How much would you pay for a machine like this?
But look: you also get a second machine that turns a potato into a fistful of French fries,
Makes healthy carrot sticks for munchies,
And look: it even makes diced vegetables!
How's that for versatile?
Order now and get our special bowl that fits securely on the base.
It's an extra hand: that means no more uh-uh!
And you can say 'uh-uh' to the price, because you get everything for just 19.95!
Want more? Then watch this potato! It comes out mashed! But where's the peel? Unbelievable!
Try it with an egg! One push here, egg salad here, and the shell... here! Amazing!
You get everything complete: both machines, the safety bowl, and all the attachments, for only 19.95!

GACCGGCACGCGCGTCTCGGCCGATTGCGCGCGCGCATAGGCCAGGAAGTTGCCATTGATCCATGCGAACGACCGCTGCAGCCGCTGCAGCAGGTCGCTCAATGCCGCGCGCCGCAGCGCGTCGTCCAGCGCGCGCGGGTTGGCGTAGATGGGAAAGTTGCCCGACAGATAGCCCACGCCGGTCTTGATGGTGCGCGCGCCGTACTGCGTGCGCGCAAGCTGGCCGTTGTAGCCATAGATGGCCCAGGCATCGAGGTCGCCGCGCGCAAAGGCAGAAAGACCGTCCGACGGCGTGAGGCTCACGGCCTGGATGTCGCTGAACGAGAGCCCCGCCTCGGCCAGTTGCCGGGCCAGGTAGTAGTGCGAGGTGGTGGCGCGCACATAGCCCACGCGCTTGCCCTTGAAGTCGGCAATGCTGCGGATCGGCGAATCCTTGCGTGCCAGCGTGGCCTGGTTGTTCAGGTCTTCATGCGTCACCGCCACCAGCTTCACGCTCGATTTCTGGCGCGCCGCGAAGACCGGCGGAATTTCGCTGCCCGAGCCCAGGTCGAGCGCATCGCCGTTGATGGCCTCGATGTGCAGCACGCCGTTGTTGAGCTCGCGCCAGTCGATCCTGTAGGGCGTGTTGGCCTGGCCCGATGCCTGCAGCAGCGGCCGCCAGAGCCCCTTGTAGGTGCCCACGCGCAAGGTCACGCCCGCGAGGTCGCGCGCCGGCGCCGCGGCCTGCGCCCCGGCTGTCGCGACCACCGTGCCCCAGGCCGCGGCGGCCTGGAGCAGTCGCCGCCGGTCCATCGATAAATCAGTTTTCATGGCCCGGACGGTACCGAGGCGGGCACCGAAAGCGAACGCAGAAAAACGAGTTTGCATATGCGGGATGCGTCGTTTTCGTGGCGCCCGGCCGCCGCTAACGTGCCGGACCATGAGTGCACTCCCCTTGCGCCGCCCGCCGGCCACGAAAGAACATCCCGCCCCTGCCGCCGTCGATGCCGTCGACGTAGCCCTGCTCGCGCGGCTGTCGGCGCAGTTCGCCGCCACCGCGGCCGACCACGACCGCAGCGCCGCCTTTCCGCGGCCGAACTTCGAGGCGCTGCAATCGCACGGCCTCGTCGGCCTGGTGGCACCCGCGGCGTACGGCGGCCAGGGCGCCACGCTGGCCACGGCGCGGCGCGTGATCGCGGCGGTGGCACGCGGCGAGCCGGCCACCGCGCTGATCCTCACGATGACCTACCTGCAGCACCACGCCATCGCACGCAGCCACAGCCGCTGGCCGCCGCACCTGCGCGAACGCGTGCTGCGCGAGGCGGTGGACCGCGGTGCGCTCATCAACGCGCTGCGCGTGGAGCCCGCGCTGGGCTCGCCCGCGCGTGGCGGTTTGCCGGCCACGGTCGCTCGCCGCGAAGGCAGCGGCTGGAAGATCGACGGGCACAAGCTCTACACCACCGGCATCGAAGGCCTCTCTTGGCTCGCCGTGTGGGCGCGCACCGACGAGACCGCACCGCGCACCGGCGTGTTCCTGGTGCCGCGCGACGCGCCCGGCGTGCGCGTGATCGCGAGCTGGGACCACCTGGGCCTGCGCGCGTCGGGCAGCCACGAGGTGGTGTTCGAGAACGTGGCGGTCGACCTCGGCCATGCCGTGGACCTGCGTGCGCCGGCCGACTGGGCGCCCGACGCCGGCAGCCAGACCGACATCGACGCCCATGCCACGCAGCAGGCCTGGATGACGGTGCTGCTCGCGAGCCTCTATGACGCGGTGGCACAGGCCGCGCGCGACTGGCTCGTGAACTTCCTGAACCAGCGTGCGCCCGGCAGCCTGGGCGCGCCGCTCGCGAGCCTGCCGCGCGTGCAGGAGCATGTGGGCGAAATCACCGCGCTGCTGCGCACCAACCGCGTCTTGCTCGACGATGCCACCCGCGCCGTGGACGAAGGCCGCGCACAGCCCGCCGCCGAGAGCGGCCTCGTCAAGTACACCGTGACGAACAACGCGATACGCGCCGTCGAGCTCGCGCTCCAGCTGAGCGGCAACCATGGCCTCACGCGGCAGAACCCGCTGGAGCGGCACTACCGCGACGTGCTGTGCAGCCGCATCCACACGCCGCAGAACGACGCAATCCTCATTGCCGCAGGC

Order your Rap'Tou now!
We do not know how many Rap'Tous were sold, but suspect not as many as the advertisers hoped, because the costly campaign had disappeared from our screens within a year or so, and was never repeated.
Perhaps the hard sales pitch method and slightly naff humour was not as well-suited to sceptical, discerning British audiences as had been hoped, although the script was undeniably catchy and easy to memorise. Could some of the public have been put off buying the device by not wanting to be seen by their friends or family as having fallen for the corny sales pitch? There is evidence on Youtube of variations on the advertisement also having been run in Australia and the United States, so perhaps one of these came first and the British campaign was modelled upon it closely.